One sure way to know if the article is a review or a news post is that reviews have the word Review at the end. Like Apple iPad Review, or Samsung Galaxy III Review. News item titles usually have more of an eye grabby title like “New TV accessory product gives highest fidelity picture possible for HDTV”

  6. I realised that it was just an announcement and not a review. In 5+ years of reading I have always felt the reviews here are excellent. They always feel like a real person talking about living with a gadget rather than a writer playing top trumps with specifications.
    This product still smells of Monster Cables to me though. I’ll be interested in a hand-on review (if they send you one!)

  7. I understand about reviews vs. announcements. However since you were willing to announce what is obviously just snake oil would you be so generous with your site’s space for a perpetual motion machine? Or a free energy device? How will you draw the line?

    1. @David I don’t know that this product is “fake”. Did you watch the video linked on their site where they demo’d it at CES this past January?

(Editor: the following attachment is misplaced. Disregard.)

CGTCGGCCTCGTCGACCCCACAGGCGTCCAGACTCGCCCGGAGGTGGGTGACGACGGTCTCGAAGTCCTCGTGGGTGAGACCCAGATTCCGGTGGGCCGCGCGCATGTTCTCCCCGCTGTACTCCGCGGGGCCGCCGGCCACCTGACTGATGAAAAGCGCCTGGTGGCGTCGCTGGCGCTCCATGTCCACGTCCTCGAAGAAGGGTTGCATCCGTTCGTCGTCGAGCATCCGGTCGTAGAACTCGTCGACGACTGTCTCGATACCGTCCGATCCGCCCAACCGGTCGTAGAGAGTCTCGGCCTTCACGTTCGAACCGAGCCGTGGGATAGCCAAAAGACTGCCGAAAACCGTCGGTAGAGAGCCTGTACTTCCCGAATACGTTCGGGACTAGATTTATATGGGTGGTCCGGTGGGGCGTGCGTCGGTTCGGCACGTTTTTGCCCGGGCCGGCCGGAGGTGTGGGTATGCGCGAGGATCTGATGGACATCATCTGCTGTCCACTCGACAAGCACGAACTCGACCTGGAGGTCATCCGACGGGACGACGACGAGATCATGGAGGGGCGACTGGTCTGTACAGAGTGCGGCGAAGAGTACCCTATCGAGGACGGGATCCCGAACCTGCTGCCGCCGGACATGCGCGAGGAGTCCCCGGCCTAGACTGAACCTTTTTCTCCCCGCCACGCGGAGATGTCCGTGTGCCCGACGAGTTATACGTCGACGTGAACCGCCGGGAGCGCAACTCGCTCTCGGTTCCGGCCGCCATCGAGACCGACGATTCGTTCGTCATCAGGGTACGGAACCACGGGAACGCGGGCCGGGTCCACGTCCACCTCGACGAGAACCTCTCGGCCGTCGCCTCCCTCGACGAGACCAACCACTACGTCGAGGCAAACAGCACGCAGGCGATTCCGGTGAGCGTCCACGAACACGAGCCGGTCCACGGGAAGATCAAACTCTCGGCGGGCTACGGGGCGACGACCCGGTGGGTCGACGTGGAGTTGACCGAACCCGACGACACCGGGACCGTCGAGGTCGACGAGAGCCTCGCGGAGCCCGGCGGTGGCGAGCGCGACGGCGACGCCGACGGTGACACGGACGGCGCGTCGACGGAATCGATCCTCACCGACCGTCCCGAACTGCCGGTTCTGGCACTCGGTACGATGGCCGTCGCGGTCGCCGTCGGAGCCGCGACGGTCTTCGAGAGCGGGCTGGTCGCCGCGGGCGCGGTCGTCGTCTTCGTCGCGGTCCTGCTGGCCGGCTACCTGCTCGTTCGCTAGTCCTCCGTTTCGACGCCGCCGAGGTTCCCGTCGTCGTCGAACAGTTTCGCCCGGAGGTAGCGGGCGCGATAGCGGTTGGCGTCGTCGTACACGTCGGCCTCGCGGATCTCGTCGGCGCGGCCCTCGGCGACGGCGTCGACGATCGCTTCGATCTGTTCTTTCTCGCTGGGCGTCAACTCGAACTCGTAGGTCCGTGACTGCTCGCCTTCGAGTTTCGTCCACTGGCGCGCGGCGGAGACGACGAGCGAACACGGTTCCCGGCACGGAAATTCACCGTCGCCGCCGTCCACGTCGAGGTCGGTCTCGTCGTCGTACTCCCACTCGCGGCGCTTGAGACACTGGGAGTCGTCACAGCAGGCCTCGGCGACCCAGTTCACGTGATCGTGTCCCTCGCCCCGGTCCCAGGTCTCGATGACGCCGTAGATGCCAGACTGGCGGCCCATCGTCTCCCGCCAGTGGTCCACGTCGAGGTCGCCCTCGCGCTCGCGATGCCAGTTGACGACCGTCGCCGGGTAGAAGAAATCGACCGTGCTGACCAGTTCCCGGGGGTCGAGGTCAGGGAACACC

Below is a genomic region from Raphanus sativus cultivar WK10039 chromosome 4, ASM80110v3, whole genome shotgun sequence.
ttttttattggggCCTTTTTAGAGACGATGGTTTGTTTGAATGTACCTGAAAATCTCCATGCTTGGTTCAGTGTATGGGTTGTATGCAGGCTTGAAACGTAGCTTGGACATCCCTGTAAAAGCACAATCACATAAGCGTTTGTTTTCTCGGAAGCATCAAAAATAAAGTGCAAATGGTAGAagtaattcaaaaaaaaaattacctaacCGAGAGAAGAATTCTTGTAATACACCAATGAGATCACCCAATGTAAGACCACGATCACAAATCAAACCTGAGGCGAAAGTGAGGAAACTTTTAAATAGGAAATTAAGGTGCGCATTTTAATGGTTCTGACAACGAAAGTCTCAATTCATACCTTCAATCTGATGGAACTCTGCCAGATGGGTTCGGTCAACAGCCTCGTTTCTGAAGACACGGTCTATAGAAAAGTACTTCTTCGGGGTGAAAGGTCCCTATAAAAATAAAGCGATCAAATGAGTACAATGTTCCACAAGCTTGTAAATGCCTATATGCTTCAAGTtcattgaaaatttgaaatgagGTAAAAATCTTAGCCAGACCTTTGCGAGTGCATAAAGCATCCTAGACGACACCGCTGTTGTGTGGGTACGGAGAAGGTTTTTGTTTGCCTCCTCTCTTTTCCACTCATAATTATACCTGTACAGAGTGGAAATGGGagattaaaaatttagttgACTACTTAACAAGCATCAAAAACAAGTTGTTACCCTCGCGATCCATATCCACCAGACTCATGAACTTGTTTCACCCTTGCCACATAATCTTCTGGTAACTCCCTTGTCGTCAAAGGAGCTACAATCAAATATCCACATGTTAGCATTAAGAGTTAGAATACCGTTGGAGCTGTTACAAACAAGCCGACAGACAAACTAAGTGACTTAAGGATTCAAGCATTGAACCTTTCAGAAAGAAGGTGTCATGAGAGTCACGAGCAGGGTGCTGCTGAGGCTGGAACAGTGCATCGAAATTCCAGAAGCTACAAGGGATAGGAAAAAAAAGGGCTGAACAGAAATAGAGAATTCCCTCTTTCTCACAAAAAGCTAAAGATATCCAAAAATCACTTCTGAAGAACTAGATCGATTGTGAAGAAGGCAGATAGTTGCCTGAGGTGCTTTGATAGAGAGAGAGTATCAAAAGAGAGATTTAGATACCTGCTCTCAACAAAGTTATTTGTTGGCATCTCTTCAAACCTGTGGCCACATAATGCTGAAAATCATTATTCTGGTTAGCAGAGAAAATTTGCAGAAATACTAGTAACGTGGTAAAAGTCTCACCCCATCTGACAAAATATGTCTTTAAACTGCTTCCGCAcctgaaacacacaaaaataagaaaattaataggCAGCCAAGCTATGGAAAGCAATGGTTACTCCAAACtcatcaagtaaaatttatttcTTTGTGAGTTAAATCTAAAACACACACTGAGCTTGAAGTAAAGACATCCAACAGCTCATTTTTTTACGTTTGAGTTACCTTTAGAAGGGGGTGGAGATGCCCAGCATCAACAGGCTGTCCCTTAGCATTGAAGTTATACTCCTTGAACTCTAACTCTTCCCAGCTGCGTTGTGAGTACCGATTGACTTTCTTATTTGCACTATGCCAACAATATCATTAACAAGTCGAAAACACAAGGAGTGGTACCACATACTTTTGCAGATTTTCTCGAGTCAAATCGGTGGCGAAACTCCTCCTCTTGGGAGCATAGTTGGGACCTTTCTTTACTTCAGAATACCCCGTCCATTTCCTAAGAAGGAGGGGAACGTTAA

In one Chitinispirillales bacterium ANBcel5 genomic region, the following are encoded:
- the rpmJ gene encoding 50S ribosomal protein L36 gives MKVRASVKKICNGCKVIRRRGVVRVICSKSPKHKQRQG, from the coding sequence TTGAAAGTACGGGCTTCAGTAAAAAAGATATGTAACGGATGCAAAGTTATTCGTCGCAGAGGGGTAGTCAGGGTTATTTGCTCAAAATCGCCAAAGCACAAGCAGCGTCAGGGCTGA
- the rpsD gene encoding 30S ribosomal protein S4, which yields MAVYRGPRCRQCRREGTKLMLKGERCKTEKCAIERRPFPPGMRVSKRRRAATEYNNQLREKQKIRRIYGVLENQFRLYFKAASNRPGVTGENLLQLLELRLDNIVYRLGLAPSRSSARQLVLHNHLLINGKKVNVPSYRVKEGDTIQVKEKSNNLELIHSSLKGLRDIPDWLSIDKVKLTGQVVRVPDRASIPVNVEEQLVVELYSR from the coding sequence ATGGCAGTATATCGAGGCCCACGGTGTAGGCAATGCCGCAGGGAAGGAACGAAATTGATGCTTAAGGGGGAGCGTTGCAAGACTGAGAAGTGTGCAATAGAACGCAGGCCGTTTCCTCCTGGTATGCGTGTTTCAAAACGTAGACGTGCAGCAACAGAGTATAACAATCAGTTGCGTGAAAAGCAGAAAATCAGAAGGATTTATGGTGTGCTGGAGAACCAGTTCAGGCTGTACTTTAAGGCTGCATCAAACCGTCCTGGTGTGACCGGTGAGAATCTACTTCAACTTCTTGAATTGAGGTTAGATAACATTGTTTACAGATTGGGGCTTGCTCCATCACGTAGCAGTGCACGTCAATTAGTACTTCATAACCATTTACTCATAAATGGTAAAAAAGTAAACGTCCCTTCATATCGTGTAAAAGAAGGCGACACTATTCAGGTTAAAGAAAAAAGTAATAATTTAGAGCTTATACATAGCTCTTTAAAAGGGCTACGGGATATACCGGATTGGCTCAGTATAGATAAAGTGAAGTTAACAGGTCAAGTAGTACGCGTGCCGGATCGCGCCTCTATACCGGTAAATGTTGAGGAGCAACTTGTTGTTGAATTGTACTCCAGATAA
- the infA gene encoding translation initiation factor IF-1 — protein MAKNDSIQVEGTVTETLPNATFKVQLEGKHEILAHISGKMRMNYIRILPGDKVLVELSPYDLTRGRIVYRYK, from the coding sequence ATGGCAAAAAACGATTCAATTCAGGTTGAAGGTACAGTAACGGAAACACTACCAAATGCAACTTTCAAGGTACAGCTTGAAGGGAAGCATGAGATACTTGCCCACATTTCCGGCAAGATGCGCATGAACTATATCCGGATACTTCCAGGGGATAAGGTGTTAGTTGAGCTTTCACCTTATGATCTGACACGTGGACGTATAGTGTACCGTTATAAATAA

8. @David @Julie

    I did Darbee a slight disservice, their website does do comparison photos, and it looks like this is the movie version of the edge enhance / unsharp mask from photoshop/gimp.

  9. @David @Chris

    Why all the bitterness?
    Across the world, video experts who have evaluated the technology with calibrated displays, agree that Darbee Visual Presence is a new and innovative approach that adds realism in a very gratifying manner. ie..
    Japan – Asakura-san
    USA – Jeff Meier
    USA – Gary Reber
    I hope that until Gadgeteer is able provide their direct review, the readers will consider the opinions of video fidelity experts and the happy customers.

  10. Josh Zyber, from today:

    Jeff Meierhas tested the Darblet in a couple of high end HT installations, after he calibrated the gear:

    Gary Reber spent 6 weeks with a unit and wrote this review:

    Asakura-san’s article from CES 2011, is in Japanese here:

  11. Update: They sent me one and I tested it with my 55in Samsung LED TV. It didn’t improve the picture quality and made it worse… Almost like applying a sharpen filter in Photoshop. I tried it with various settings with my DirecTV satellite and also with my Samsung Bluray DVD. I didn’t like the results with either one. I’m wondering if lower quality TVs are the only ones that would benefit from this device. I’m not sure how to improve on an already outstanding picture like I have now.

  12. @Julie You mentioned that you various settings with the DirecTV & Bluray. Were those different settings in the Darblet itself? Forums mention that it looks like how you described out of the box and needs to be tuned down to about 30-40% to look good.

    1. @Ian I adjusted the Darblet’s settings, not my TV, Bluray or DirecTV. The instructions did not mention doing any settings changes to my video devices (that I recall).